Subtle Approach In Celeb Drug Ads

actress (and former Charlie's Angels co-star) Cheryl Ladd, 1-11-02
Like millions of women going through menopause, actress Cheryl Ladd quit taking hormone pills after research showed risks of breast cancer, stroke and heart attack.

But after months of horrible hot flashes and disrupted sleep, the star of the 1970s TV series "Charlie's Angels" says she was so miserable, she resumed taking a hormone drug after consulting her doctor. Now she's doing ads urging women to talk to their doctors or visit a Web site,

The site is sponsored by Wyeth, maker of leading hormone replacement pills Prempro and Premarin, and Wyeth's logo appears in the TV ad. Ladd's subtle promotion is the latest twist in the 7-year-old practice of celebrities promoting drugs, whether they use them or not: Rather than pitch a specific medicine, the celebrities make you "aware" of suffering you might have overlooked and usually point you to a Web site sponsored by a company selling a treatment for that condition.

Such ads don't have to mention any drug risks.

From sports figures like Jack Nicklaus to movie stars like Sylvester Stallone, dozens of famous people have been on TV in recent years urging consumers to ask their doctors for specific prescription drugs for everything from depression to cancer.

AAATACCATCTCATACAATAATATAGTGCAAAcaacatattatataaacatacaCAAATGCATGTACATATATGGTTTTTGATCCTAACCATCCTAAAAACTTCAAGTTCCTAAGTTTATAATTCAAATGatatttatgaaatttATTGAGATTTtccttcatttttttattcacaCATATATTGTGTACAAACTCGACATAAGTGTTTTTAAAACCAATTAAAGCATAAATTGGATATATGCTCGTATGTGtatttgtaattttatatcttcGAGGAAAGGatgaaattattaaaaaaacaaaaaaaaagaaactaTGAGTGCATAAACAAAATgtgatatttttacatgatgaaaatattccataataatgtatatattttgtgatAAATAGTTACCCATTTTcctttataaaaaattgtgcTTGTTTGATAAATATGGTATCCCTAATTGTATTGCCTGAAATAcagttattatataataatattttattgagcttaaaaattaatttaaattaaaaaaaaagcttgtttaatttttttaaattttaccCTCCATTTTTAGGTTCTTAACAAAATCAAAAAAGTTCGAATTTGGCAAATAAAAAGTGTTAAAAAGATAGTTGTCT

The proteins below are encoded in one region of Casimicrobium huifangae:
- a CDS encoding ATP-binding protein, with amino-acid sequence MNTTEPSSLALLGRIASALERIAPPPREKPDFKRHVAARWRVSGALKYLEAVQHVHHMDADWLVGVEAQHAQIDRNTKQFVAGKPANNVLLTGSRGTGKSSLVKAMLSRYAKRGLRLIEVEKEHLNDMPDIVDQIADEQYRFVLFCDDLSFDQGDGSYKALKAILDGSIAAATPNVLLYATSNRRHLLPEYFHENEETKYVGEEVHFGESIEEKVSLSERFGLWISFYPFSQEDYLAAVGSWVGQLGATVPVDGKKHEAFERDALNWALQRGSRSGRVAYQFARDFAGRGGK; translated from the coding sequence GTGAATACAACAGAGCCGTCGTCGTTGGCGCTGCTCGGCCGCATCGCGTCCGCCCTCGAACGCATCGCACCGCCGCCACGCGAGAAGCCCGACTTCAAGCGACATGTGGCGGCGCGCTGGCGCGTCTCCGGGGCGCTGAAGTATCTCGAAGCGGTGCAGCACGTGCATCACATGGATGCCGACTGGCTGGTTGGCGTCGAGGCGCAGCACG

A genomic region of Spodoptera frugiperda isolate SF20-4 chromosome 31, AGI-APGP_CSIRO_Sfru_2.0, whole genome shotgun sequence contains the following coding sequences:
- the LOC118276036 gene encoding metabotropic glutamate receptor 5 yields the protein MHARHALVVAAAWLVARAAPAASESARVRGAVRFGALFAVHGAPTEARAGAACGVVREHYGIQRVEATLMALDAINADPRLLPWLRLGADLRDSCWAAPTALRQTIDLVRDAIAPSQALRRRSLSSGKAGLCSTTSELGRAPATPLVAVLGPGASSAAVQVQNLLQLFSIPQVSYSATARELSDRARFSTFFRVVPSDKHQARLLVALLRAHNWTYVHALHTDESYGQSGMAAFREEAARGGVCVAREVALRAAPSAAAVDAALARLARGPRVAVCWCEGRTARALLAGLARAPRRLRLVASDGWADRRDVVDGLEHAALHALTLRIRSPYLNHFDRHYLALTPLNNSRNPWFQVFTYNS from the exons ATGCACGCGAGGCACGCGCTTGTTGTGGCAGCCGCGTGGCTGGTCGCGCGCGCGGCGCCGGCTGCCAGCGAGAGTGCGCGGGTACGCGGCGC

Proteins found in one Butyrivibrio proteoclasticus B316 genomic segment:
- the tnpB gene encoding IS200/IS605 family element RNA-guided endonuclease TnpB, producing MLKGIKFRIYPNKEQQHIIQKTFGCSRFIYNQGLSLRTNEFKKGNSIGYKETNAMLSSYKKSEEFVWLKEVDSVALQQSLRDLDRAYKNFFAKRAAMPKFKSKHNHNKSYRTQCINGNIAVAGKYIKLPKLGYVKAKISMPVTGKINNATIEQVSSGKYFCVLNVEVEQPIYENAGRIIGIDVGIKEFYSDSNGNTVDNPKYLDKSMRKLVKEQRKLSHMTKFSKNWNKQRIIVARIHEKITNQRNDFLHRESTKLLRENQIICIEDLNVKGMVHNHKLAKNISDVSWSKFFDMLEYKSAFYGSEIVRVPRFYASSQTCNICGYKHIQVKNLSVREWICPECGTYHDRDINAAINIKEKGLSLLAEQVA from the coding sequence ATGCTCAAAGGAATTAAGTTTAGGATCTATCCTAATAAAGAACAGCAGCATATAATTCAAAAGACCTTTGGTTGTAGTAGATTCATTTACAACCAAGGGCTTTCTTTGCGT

Now, more of those celebrities want to make you "aware" of problems you might not know about or even have. Experts say the shift is because of concerns over medication safety and criticism from medical and consumer groups that ads minimize drug risks. They also point to talk in Congress about new regulations, possibly banning consumer ads until a drug has been on sale for a year, allowing time for rare side effects to emerge.

"Definitely there has been an increase in spending" on disease awareness ads this year, said Stu Klein, president of Quantum, a health care advertising company in Parsippany, N.J. "What 2005 will probably show is that percentage going up."

Ad spending monitor TNS Media notes consumer drug ad spending, which totaled $4.4 billion in 2004, actually dipped 1.5 percent in the first five months of this year, compared to that period last year — the first time it hasn't gone up. But the percentage of disease awareness ads that don't mention a specific product doubled to 4.6 percent of all network TV drug ads from January through April, said TNS research director Jon Swallen.